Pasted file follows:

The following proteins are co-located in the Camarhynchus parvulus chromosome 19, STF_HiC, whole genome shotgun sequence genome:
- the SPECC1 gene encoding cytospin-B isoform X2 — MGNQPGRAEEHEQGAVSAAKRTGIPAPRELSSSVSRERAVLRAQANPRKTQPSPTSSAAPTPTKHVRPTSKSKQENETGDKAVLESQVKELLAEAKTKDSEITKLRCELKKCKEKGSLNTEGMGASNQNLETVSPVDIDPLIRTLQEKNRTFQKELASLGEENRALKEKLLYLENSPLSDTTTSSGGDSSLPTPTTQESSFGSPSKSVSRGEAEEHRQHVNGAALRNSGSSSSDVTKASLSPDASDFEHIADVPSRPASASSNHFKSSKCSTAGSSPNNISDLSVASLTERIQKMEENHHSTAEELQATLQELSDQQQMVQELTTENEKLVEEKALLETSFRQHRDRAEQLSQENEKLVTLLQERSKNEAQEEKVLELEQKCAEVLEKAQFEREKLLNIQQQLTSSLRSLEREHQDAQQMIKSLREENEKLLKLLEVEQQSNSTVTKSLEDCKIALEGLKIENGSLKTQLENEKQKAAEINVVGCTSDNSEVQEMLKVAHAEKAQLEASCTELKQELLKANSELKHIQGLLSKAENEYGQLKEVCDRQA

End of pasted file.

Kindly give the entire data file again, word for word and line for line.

The following proteins are co-located in the Camarhynchus parvulus chromosome 19, STF_HiC, whole genome shotgun sequence genome:
- the SPECC1 gene encoding cytospin-B isoform X2 — MGNQPGRAEEHEQGAVSAAKRTGIPAPRELSSSVSRERAVLRAQANPRKTQPSPTSSAAPTPTKHVRPTSKSKQENETGDKAVLESQVKELLAEAKTKDSEITKLRCELKKCKEKGSLNTEGMGASNQNLETVSPVDIDPLIRTLQEKNRTFQKELASLGEENRALKEKLLYLENSPLSDTTTSSGGDSSLPTPTTQESSFGSPSKSVSRGEAEEHRQHVNGAALRNSGSSSSDVTKASLSPDASDFEHIADVPSRPASASSNHFKSSKCSTAGSSPNNISDLSVASLTERIQKMEENHHSTAEELQATLQELSDQQQMVQELTTENEKLVEEKALLETSFRQHRDRAEQLSQENEKLVTLLQERSKNEAQEEKVLELEQKCAEVLEKAQFEREKLLNIQQQLTSSLRSLEREHQDAQQMIKSLREENEKLLKLLEVEQQSNSTVTKSLEDCKIALEGLKIENGSLKTQLENEKQKAAEINVVGCTSDNSEVQEMLKVAHAEKAQLEASCTELKQELLKANSELKHIQGLLSKAENEYGQLKEVCDRQA